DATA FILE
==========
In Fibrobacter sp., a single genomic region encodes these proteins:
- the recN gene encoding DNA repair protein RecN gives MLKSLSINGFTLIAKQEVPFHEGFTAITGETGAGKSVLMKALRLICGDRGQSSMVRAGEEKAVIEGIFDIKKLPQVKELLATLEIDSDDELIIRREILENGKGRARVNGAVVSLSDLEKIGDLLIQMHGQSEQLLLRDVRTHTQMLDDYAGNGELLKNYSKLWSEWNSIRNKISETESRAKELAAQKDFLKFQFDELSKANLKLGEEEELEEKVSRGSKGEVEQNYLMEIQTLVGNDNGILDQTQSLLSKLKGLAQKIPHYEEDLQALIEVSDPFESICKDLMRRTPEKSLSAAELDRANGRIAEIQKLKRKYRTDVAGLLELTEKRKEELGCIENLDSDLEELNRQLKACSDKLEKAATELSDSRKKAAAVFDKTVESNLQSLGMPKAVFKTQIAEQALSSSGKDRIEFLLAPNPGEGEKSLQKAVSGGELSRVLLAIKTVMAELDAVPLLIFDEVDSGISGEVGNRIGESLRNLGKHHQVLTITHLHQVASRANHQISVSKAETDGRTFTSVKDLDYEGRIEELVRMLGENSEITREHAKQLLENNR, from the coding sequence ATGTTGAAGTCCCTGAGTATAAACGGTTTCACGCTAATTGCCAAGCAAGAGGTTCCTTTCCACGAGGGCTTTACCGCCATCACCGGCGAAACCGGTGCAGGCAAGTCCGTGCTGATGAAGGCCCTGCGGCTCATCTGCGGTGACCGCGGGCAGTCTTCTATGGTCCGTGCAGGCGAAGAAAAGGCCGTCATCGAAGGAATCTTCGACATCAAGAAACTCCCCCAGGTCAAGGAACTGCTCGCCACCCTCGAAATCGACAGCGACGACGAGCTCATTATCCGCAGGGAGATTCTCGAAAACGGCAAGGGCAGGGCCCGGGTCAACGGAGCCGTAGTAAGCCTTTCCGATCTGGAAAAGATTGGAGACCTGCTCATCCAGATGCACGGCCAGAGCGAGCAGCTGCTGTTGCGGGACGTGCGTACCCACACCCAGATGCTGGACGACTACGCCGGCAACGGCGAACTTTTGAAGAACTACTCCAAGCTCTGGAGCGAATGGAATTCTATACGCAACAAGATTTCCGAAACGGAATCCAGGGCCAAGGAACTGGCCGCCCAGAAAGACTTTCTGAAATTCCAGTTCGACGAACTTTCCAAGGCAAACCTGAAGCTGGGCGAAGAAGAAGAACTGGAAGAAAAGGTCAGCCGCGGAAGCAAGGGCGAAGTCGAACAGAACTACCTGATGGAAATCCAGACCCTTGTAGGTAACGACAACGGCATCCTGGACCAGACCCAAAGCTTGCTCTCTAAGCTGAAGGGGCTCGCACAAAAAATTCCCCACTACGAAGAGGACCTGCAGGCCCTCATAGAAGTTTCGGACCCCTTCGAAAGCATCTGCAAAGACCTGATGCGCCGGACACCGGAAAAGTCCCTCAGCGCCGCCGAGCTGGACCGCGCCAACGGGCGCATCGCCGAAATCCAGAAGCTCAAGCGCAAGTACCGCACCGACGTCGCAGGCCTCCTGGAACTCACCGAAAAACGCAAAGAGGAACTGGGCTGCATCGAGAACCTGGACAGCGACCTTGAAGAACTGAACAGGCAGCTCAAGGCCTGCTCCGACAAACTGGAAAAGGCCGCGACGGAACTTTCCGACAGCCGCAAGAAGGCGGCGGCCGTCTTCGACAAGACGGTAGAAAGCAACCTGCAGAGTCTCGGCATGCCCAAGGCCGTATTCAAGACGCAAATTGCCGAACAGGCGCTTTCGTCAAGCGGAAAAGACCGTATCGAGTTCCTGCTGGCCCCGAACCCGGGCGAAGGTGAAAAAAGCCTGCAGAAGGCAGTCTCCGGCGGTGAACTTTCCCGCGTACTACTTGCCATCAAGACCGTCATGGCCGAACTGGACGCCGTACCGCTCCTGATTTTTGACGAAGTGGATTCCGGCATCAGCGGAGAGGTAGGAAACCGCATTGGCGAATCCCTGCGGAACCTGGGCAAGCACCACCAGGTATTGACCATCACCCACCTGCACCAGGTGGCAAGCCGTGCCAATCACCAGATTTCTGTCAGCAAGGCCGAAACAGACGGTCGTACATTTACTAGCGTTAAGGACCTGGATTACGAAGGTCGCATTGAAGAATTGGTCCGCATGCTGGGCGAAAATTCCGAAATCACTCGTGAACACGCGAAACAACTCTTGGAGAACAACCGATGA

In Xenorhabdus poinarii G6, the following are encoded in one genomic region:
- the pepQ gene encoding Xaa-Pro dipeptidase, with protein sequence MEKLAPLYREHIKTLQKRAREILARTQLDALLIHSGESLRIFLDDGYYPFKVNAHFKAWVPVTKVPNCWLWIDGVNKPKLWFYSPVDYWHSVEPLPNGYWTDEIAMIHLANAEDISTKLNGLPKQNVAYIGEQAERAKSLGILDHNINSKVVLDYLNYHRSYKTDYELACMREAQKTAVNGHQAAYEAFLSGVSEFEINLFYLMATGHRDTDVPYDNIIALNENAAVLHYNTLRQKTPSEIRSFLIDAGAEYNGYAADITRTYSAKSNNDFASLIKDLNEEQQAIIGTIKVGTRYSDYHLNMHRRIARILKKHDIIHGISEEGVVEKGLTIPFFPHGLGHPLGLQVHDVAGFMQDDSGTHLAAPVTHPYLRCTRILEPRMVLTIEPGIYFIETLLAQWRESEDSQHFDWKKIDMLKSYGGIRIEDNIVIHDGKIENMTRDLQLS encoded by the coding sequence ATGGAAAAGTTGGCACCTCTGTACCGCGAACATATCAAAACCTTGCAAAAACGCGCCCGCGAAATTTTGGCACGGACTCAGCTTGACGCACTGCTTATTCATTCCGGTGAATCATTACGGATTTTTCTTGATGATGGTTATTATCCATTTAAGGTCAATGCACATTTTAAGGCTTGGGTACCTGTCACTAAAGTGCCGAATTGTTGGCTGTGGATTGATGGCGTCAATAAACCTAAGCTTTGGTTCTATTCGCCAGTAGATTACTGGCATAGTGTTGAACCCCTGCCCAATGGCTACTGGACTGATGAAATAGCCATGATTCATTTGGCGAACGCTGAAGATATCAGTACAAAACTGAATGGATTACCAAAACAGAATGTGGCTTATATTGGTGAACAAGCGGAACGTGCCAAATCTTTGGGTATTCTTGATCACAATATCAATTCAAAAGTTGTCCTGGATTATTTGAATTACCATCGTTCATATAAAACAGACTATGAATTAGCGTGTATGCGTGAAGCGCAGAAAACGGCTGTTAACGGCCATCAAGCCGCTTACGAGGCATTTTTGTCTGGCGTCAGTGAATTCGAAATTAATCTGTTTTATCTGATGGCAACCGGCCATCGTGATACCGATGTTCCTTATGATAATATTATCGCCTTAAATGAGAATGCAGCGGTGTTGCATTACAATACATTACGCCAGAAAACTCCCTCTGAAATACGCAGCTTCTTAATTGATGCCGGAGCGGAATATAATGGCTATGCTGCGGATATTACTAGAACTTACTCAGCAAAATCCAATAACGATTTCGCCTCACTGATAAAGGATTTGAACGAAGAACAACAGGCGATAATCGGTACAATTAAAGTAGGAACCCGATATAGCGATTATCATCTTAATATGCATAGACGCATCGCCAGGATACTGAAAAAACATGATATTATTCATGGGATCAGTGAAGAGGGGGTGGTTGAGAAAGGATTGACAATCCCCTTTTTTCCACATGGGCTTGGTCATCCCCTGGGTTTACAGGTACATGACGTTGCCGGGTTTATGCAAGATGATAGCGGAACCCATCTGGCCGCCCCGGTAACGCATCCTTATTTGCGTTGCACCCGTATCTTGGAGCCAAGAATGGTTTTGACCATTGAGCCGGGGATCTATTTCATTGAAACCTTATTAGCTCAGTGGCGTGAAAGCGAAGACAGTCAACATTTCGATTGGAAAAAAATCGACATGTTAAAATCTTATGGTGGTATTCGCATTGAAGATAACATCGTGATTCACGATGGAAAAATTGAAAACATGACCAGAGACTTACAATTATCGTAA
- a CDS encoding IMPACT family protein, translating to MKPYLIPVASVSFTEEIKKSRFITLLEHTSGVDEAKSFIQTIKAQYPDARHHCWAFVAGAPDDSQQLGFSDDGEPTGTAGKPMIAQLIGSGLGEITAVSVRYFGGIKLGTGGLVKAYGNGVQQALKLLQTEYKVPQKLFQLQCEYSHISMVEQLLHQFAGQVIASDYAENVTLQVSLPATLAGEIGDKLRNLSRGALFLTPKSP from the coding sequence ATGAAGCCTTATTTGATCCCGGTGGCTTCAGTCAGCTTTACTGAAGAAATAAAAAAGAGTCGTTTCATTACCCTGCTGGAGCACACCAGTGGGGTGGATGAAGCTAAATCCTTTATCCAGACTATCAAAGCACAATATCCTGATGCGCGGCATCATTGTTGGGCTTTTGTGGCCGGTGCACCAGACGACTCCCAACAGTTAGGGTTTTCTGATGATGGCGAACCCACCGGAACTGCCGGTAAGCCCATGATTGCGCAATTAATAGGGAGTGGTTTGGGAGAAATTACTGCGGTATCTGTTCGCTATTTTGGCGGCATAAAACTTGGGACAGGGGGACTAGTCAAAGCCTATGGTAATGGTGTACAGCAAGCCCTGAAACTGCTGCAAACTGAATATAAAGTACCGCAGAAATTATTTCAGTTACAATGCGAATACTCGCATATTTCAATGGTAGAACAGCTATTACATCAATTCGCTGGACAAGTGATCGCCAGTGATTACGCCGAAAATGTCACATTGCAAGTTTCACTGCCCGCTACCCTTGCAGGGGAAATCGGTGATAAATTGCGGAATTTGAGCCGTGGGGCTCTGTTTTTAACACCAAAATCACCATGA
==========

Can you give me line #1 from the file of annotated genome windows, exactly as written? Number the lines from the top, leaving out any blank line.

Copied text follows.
In Fibrobacter sp., a single genomic region encodes these proteins: